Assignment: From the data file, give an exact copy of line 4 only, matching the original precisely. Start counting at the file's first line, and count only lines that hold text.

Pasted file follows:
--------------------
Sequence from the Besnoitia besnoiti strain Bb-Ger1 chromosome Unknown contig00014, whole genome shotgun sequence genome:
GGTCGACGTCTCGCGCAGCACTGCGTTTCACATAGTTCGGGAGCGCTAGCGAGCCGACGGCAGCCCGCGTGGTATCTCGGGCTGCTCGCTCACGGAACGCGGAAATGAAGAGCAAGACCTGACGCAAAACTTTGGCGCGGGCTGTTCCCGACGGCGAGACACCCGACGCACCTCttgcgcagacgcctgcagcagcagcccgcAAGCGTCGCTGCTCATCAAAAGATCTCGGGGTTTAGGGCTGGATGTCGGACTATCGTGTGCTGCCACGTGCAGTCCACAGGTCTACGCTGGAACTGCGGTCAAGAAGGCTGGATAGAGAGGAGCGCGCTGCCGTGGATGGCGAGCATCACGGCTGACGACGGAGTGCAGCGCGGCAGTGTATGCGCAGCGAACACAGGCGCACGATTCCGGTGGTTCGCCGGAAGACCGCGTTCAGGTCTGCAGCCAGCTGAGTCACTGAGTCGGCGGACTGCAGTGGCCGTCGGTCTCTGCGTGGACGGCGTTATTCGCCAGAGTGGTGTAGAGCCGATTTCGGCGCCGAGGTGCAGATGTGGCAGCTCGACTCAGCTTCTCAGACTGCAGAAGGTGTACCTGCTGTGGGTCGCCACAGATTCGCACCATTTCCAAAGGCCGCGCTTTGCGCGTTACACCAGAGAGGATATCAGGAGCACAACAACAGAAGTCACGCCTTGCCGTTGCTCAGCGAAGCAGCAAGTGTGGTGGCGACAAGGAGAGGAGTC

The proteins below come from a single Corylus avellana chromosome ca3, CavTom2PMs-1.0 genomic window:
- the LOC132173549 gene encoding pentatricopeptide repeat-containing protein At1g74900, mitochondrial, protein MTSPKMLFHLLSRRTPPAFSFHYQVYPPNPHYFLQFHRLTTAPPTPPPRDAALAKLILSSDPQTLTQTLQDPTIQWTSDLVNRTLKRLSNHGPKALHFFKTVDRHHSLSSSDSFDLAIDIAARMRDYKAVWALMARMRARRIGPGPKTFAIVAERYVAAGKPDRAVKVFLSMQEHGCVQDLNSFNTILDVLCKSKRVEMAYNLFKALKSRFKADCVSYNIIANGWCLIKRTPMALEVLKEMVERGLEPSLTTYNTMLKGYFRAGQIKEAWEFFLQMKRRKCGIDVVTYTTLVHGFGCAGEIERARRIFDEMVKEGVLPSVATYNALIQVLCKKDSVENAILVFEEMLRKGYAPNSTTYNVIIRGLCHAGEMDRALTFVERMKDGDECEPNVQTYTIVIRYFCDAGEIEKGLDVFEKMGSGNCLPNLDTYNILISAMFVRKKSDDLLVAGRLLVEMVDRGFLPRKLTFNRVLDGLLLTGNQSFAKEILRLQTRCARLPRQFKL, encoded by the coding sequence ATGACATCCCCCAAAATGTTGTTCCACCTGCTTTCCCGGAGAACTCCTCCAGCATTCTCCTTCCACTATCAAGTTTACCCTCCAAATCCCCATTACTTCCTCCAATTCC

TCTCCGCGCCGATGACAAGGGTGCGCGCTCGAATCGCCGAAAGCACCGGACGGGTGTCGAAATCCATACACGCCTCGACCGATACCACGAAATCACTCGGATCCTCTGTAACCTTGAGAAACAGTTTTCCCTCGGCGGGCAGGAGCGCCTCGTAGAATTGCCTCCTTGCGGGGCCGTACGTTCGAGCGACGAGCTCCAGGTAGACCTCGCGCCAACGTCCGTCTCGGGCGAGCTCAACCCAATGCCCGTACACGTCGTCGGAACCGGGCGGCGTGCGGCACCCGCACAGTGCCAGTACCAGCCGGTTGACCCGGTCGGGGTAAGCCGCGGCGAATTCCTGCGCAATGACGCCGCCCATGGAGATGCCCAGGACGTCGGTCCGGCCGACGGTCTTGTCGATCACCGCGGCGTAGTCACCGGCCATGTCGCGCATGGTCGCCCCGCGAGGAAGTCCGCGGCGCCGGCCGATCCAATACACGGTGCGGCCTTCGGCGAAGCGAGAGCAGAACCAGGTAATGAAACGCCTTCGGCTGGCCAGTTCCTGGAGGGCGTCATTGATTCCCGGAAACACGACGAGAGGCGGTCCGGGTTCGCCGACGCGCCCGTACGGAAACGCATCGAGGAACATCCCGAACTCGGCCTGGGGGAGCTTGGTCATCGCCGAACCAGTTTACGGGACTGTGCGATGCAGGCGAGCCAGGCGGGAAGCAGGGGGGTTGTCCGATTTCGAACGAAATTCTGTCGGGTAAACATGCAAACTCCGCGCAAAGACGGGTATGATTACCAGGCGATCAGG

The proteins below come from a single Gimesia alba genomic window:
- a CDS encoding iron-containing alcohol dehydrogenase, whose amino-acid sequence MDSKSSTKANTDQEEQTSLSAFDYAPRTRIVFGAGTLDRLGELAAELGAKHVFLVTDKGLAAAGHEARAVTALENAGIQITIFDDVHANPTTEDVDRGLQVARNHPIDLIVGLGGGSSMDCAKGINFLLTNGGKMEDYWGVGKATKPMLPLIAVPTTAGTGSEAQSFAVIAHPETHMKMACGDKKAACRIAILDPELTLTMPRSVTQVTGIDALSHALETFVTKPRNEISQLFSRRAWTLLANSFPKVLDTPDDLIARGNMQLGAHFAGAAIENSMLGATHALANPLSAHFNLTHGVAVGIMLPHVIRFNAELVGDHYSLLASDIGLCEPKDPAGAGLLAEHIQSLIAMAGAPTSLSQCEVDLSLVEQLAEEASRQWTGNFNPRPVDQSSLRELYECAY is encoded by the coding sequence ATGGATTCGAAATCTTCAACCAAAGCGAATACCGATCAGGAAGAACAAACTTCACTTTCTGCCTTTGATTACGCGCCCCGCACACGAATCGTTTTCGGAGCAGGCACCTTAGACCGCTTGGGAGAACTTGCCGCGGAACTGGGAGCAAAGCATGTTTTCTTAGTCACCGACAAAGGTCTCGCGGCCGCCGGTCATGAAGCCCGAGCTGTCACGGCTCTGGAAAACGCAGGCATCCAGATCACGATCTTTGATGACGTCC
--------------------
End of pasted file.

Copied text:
- the LOC132173549 gene encoding pentatricopeptide repeat-containing protein At1g74900, mitochondrial, protein MTSPKMLFHLLSRRTPPAFSFHYQVYPPNPHYFLQFHRLTTAPPTPPPRDAALAKLILSSDPQTLTQTLQDPTIQWTSDLVNRTLKRLSNHGPKALHFFKTVDRHHSLSSSDSFDLAIDIAARMRDYKAVWALMARMRARRIGPGPKTFAIVAERYVAAGKPDRAVKVFLSMQEHGCVQDLNSFNTILDVLCKSKRVEMAYNLFKALKSRFKADCVSYNIIANGWCLIKRTPMALEVLKEMVERGLEPSLTTYNTMLKGYFRAGQIKEAWEFFLQMKRRKCGIDVVTYTTLVHGFGCAGEIERARRIFDEMVKEGVLPSVATYNALIQVLCKKDSVENAILVFEEMLRKGYAPNSTTYNVIIRGLCHAGEMDRALTFVERMKDGDECEPNVQTYTIVIRYFCDAGEIEKGLDVFEKMGSGNCLPNLDTYNILISAMFVRKKSDDLLVAGRLLVEMVDRGFLPRKLTFNRVLDGLLLTGNQSFAKEILRLQTRCARLPRQFKL, encoded by the coding sequence ATGACATCCCCCAAAATGTTGTTCCACCTGCTTTCCCGGAGAACTCCTCCAGCATTCTCCTTCCACTATCAAGTTTACCCTCCAAATCCCCATTACTTCCTCCAATTCC